10 for ’10: Donkey Kong Country Returns

Donkey Kong Country Returns

Developer: Retro Studios

Publisher: Nintendo

U.S. Release Date: November 21st, 2010

Genre: 2-D Platformer

Jesus tapdancing Christ is this game hard.

Okay, so maybe that’s not the best way to open a review, but you have to understand that DKCR’s extreme, unrelenting, and not infrequently unfair difficulty colored my entire experience with the game. I loved most of the game — the graphics, the music, and the level designs ranged from good to brilliant. By all rights this game should have joined my pantheon of all-time favorites. But… I couldn’t play it for too long or it would start to annoy me. I frequently had to put it aside and play something else for a while. And whenever I did play it, the air would quickly grow thick with a cloud of vituperation.

Let me see if I can break down my complaints into their component elements:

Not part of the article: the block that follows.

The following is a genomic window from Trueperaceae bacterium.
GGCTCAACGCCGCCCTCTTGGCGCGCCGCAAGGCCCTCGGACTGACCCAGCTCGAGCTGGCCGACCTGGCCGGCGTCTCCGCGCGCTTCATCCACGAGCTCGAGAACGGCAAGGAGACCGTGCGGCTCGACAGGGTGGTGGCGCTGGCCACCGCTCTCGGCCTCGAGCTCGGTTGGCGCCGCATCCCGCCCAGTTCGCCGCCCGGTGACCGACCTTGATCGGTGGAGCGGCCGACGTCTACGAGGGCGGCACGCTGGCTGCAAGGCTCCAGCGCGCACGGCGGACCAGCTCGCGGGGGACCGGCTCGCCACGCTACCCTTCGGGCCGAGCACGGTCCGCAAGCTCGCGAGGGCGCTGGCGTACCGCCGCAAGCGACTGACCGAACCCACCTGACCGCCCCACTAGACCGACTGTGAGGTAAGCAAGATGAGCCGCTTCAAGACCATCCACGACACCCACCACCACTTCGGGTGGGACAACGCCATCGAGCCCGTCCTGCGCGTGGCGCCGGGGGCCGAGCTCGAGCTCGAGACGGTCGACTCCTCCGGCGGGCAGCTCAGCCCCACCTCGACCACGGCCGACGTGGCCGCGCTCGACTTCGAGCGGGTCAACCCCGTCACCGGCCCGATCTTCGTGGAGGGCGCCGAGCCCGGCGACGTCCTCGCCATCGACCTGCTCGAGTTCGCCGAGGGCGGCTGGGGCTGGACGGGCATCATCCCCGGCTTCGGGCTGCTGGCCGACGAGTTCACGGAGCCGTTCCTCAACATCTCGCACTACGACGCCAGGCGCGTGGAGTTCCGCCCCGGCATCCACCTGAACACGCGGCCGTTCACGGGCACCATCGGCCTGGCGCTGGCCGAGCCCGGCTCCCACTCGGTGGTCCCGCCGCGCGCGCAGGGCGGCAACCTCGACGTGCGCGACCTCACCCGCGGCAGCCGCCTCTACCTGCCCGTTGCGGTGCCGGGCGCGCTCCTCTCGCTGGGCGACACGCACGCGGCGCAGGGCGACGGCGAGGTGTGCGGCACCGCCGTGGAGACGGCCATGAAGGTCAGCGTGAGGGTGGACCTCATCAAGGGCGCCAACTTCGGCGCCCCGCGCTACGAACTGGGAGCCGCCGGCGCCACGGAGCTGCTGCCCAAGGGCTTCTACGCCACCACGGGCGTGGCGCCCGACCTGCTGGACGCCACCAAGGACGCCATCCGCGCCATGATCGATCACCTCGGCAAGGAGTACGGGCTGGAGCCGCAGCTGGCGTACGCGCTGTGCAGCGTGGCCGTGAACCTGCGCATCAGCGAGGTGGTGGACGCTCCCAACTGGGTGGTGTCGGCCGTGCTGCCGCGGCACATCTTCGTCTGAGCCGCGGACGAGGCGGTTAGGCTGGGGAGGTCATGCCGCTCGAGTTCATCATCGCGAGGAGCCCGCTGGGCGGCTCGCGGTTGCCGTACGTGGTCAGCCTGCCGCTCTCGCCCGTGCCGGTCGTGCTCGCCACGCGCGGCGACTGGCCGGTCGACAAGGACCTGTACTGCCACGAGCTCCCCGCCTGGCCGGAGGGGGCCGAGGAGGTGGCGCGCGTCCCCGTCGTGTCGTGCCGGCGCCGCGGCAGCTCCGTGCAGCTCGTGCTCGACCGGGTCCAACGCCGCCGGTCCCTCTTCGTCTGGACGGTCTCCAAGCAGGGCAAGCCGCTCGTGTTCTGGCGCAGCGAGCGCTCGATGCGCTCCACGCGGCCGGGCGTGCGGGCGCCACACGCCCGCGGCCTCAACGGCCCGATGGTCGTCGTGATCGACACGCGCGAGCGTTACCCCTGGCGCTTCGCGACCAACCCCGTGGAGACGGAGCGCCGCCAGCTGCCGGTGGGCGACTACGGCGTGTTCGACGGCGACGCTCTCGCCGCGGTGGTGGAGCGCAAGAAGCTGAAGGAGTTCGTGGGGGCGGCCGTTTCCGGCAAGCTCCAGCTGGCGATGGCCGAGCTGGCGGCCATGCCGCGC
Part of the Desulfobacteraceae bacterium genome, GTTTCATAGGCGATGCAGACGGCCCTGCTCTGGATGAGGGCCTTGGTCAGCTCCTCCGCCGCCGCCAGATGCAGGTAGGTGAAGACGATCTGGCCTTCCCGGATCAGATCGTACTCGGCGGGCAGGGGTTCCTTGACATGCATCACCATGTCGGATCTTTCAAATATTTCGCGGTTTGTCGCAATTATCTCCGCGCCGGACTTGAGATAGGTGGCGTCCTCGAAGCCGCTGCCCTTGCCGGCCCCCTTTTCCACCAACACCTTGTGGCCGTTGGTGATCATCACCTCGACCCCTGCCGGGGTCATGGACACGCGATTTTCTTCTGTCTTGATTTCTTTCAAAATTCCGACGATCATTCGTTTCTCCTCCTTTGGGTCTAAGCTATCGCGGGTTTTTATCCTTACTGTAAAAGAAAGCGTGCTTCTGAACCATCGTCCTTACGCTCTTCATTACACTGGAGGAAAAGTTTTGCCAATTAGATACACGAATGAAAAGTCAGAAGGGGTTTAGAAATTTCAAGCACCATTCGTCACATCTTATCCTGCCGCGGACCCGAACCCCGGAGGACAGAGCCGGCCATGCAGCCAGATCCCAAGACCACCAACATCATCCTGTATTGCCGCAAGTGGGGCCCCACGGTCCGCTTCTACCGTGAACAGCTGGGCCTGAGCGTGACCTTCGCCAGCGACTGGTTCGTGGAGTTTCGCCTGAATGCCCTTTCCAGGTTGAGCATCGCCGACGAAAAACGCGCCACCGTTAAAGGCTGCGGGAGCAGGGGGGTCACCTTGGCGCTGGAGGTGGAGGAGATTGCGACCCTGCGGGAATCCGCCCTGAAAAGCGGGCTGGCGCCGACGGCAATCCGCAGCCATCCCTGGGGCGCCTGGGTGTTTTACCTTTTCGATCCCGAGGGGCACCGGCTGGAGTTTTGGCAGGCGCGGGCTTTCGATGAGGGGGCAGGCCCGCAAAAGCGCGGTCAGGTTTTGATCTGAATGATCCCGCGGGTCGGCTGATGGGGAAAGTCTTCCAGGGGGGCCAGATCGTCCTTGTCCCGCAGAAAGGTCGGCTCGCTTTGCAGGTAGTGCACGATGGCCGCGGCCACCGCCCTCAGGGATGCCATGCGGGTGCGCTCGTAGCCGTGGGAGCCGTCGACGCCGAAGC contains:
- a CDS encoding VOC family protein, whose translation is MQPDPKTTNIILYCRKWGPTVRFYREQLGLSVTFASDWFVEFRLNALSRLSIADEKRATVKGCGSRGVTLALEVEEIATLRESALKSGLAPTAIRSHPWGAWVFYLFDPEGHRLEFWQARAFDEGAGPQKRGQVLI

1) Engine trouble

“Real” difficulty is defined as the knowledge that when you fail, it’s your fault alone, and no one else’s.

Well, DKCR doesn’t have that. Its controls are kind of loose, its abuse of “waggle-as-button” (unreliable at the best of times) is egregious, and I noticed hitbox issues (although I haven’t seen anyone else complain about this). The number of times I died when I would swear it wasn’t my fault were legion.

That second one is the most galling to me, I think. I know that Nintendo was probably leaning on you to put motion controls in the game, guys… but the Classic Controller exists. Nintendo even released a new model of it this past year, so it’s not even a black sheep like WiiSpeak or the Vitality Sensor. There is simply no excuse not to have a Classic Controller option in this game, period. Keep the waggle in for the people who like it, but give the rest of us the option to ignore it. I don’t want to live every level in terror that my rolls will randomly not work.